• To date, more than 2,000 people with sickle cell disease are receiving hydroxyurea, the current standard of care, in 11 treatment centers across Ghana
• The partnership, launched in November 2019, is a collaboration between the Government of Ghana, the Sickle Cell Foundation of Ghana and global medicines company Novartis
• Approximately 15,000 babies are born with sickle cell disease every year in Ghana
Accra, June 19, 2020 – Today, on World Sickle Cell Day, the Sickle Cell Foundation of Ghana reports on progress made to date through the public-private partnership with the Ministry of Health, Ghana Health Service and global medicines company Novartis.
Since launch, more than 2,000 patients have been receiving hydroxyurea, the global standard of care for the treatment of severe sickle cell disease, in 11 treatment centers across Ghana.
“Without early diagnosis and preventive treatment, more than half of the children born with the sickle cell disease in sub-Saharan Africa will die before their fifth birthday,” said Professor Kwaku Ohene-Frempong, President of the Sickle Cell Foundation of Ghana.
“Ghana was among the first countries in Africa to make hydroxyurea available on a large scale to people with sickle cell disease, and I believe it can serve as a role model on the continent for improving the diagnosis and management of the disease.”
Launched in 2019, the partnership aims to improve the lives of people with sickle cell disease. Partners are collaborating on a holistic approach that includes improving access to diagnosis and treatment; field-testing national treatment guidelines; and establishing centers of excellence across the country.
To date, Novartis has delivered more than 6,000,000 capsules of hydroxyurea to Ghana and provided support for the necessary laboratory monitoring, in an effort to help ensure the availability of the medicine during the COVID-19 pandemic.
Hydroxyurea is a commonly used medicine for people with sickle cell disease in developed countries and is approved for use in both adults and children. In October 2018, the Ghana Food and Drugs Authority (FDA) granted marketing authorization to Novartis hydroxyurea, making it the first time that hydroxyurea is approved for this indication in Ghana.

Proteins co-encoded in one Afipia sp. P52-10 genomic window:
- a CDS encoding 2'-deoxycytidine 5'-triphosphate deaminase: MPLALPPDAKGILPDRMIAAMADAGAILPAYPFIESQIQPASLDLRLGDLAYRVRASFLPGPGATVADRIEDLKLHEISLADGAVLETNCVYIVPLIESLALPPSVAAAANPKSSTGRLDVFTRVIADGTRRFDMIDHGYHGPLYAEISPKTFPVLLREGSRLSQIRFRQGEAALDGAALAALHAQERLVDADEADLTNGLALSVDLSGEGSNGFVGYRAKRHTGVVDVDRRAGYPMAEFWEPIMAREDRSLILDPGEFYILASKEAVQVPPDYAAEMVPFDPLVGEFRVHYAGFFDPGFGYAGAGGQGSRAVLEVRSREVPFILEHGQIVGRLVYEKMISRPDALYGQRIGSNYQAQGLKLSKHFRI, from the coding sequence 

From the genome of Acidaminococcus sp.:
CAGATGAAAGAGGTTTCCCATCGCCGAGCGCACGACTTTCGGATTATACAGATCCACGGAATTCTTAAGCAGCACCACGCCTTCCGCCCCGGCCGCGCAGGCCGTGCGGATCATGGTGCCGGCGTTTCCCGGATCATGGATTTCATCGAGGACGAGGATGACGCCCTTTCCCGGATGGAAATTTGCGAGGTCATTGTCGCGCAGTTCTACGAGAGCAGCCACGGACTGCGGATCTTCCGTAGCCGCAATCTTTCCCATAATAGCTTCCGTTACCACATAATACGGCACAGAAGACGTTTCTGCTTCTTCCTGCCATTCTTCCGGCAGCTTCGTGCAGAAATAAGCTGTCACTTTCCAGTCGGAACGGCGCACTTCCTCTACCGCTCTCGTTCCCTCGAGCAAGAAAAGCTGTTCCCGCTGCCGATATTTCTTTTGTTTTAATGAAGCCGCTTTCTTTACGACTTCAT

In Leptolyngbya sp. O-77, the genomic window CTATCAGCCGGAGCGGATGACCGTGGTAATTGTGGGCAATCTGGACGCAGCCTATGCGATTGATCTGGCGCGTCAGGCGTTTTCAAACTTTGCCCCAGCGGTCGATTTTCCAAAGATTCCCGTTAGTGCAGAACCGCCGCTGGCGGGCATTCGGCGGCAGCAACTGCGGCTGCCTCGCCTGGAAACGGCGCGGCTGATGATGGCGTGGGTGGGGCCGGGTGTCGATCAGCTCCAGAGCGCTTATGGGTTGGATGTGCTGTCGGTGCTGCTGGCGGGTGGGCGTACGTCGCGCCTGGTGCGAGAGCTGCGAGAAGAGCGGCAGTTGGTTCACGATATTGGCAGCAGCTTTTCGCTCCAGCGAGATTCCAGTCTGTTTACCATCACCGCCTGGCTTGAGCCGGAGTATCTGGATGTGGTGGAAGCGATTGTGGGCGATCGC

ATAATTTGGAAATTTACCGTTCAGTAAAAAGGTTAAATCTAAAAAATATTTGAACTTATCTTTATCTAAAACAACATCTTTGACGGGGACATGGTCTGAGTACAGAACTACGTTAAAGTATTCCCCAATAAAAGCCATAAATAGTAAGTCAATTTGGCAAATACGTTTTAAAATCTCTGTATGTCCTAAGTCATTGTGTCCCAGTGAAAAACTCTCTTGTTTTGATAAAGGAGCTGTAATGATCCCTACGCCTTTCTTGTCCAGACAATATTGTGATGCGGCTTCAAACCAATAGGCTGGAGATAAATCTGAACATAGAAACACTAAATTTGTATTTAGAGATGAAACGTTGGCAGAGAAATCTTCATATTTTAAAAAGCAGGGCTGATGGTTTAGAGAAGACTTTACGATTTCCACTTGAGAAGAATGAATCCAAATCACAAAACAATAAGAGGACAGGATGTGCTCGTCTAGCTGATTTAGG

A recent study, published in the New England Journal of Medicine indicates that hydroxyurea treatment is effective and safe in children with sickle cell disease in sub-Saharan Africa and reduces the incidence of pain events (vaso-occlusive crises), malaria, death, and the need for blood transfusions.
“We are deeply committed to reimagining the treatment and care for people with sickle cell disease in Ghana and across sub-Saharan Africa,” said Roland Hammond-Addo, Strategic Marketing Lead for the Africa Sickle Cell Disease Programme at Novartis in Ghana. “In…to improve the health and quality of life of people with sickle cell disease addition to making hydroxyurea available and accessible, we are progressing with the development of a child-friendly formulation, and we hope to be able to initiate clinical trials with our next-generation treatment, crizanlizumab, within the year.”
With support from Novartis, the Sickle Cell Foundation of Ghana and other local partners are rolling out a clinical management app to help ensure hydroxyurea is administered safely and that patients are gaining the maximum benefit from the treatment. Field-testing is currently underway with approximately 50 healthcare professionals across the 11 centers.